High-brow music turned on its head.
BEIRUT: Philharmonix: The Vienna Berlin Music Club served up a raucous night of entertainment Wednesday at the usually sedate St. Louis Capuchin Church. Settling down in Beirut on their world tour, the seven-man band blends a cocktail of jazz, folk, Latin and pop with traditional classical music. "Anything goes, as long as it's fun," the ensemble's motto, sums them up perfectly.
Most of the night's program consisted of songs from their upcoming album, "The Vienna Berlin Music Club Vol. 1," which is set for a February release.
The performance was staged within the framework of the 10th edition of Beirut Chants, an annual music festival that holds daily choral and classical concerts in the lead-up to Christmas Eve -- all free of charge. By the time it winds down Saturday, this year's event will have held 28 performances.
The ensemble brings together members from the philharmonic orchestras of Vienna and Berlin, allowing them to play music and create arrangements and mashups that would never be performed by the larger traditional orchestras.
The Philharmonix is made up of Noah Bendrix-Balgley and Sebanstian Gurtler on violin, Thilo Fechner on viola, Stephan Koncz on cello, Odon Racz on double bass, Daniel Ottensamer on clarinet and Christoph Traxler on piano.
The show began with a lively mix of several movements from Johannes Brahms' "Hungarian Dances." The ensemble was clearly having a ball with their dramatic delivery as they played around with crescendos and diminuendos, varying tempo, plucking certain melody lines and adding glissandos.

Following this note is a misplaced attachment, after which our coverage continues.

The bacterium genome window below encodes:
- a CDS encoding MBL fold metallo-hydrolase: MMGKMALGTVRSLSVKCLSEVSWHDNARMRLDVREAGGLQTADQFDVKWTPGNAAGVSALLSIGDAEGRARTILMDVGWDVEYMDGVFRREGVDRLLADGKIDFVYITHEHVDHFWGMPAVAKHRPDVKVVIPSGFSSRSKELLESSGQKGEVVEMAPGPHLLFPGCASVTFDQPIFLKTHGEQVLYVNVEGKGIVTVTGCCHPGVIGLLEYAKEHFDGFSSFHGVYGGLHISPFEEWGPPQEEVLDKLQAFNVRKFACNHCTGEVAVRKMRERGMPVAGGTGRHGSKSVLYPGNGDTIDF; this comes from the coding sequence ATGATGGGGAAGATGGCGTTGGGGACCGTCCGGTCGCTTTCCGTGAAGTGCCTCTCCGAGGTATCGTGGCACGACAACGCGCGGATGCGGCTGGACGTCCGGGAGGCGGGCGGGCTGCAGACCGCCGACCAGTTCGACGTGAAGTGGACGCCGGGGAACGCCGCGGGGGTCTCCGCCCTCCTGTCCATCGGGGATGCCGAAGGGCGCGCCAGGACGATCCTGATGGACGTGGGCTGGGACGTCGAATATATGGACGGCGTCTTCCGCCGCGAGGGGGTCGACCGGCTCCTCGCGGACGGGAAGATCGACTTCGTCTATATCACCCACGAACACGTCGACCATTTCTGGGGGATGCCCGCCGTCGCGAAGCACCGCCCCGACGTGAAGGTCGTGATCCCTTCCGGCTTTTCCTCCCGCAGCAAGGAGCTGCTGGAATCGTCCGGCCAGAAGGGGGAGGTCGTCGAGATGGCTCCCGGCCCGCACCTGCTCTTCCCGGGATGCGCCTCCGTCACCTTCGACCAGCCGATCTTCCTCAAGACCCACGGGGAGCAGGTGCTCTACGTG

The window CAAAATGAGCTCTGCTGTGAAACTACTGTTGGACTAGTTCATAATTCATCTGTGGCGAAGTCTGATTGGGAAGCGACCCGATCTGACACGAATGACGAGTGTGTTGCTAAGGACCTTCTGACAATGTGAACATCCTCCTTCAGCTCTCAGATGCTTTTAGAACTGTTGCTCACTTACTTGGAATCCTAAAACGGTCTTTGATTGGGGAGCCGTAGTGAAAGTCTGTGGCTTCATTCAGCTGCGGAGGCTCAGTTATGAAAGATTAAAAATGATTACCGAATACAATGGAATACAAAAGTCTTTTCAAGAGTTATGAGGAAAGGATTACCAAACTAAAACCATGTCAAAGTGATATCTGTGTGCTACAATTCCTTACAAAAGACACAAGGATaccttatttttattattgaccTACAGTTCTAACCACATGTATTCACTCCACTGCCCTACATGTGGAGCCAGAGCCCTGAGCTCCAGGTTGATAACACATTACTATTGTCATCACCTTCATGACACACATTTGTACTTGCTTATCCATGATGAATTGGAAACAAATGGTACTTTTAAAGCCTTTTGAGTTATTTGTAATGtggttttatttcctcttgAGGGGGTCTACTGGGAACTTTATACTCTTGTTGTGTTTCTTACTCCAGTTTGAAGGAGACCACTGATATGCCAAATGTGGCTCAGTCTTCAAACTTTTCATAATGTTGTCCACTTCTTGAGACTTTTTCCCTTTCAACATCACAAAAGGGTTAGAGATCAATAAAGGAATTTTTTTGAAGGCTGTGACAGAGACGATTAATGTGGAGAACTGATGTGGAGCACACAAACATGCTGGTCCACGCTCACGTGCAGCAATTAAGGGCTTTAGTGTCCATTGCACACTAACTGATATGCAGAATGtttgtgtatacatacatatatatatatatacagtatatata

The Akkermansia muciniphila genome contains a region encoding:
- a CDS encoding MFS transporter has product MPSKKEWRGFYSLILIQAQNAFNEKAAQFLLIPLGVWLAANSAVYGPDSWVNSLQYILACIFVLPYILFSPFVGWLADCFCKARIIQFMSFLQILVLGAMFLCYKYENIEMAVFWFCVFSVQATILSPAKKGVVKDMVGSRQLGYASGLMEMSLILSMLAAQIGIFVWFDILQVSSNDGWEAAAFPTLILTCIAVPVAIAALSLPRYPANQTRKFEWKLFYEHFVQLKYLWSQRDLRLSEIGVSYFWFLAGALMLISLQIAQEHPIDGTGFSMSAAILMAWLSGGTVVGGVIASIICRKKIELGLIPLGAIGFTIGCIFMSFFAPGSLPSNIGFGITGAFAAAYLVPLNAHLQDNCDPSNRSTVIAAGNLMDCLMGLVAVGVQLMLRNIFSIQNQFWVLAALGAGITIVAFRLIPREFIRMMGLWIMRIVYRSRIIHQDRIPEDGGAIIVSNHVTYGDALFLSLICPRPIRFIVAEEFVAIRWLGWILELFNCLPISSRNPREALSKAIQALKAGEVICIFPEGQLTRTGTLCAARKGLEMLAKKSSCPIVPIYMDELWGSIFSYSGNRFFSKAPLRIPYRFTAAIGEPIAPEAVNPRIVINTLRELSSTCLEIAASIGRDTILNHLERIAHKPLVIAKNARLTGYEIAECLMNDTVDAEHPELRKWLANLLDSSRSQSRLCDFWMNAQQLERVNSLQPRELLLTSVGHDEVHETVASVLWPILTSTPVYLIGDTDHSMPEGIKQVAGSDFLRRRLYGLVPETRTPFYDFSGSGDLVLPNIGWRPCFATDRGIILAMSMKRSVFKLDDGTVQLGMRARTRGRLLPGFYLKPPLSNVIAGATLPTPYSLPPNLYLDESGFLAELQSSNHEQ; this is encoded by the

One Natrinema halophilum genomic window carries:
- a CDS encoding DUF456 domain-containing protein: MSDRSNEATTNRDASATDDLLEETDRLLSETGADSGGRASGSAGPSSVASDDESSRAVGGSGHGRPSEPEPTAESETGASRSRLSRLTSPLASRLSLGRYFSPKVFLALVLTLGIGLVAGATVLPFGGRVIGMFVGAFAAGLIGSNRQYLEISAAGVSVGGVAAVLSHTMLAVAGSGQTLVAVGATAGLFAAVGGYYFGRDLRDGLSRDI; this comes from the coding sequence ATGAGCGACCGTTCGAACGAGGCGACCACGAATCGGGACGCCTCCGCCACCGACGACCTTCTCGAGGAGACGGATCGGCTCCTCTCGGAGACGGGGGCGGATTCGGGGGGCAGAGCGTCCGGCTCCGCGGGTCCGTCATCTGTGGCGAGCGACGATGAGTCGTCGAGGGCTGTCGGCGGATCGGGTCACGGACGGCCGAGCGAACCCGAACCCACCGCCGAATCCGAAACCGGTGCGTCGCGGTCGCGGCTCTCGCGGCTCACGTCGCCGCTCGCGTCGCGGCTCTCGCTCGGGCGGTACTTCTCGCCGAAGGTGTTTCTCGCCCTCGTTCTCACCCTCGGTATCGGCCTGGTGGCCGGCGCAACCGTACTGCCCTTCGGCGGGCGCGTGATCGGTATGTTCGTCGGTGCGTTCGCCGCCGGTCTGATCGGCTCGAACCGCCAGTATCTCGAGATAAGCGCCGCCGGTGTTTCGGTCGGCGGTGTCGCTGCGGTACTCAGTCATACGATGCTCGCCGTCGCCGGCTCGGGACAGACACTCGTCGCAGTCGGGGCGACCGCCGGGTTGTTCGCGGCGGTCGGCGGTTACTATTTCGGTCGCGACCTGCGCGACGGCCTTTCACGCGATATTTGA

Moving into more popular territory, the group gave a much-appreciated orchestral version of Queen's "Bohemian Rhapsody," cleverly arranged to use the different instruments to represent the various textures and tones of Mercury's voice.
Another winner with the audience was the seamless mashup of "Can't Take My Eyes off You," made famous by the pipes of Frank Sinatra, and Coldplay's "Viva La Vida." After a brief intermission, Gurtler returned to the stage singing the Russian opening lines of their original composition, "Russian Overture" -- which mingles a Rus-themed folk tune with Khachaturian's "Sabre Dance."
The Philharmonix performed all their pieces with flashy showmanship and close-knit intimacy, as though they were playing a small bar rather than a historic church.
They clapped and stamped their feet for extra percussion and encouraged audience members to clap along to jazz numbers. They added creative improvised elements -- such as when Racz spun his double bass around to drum on the back, or Gurtler used his muffled voice to make up for lack of a trumpet.
Choosing to get into the festive sprit, they performed two Christmas songs -- the slower "Have Yourself a Merry Little Christmas," made familiar by Judi Garland, mixed with "Always Look on the Bright Side of Life," by Monty Python's Eric Idle, and a unique version of Jose Feliciano's "Feliz Navidad."
Between sets, Ottensamer shared amusing tidbits and anecdotes about the band and the songs they wrote. He explained that Gurtler's arrangement of "Feliz Navidad" emerged from his hatred of the original tune. Instead he decided to create an "anti-arrangement," in which very little of the music was actually played.
The clarinet was switched out for maracas, the viola for wooden spoons and the violins were strummed like guitars. The only proper melody came from the piano. The crowd received the unconventional performance very well, finding the humorous spirit infectious.
The show rounded off with a few a few jazz tunes -- Benny Goodman's "Sing, Sing, Sing" with the James Bond theme thrown in and a gypsy-jazz number by Satie, where the cello was bowed by a wooden spoon.
True to their motto, the Philharmonix delivered a fun night. The songs were catchy, the mashups cleverly executed and the musicians' talent a treat to behold. Their varied style left something for everyone and gave interesting spins on old favorites and well-worn classics.
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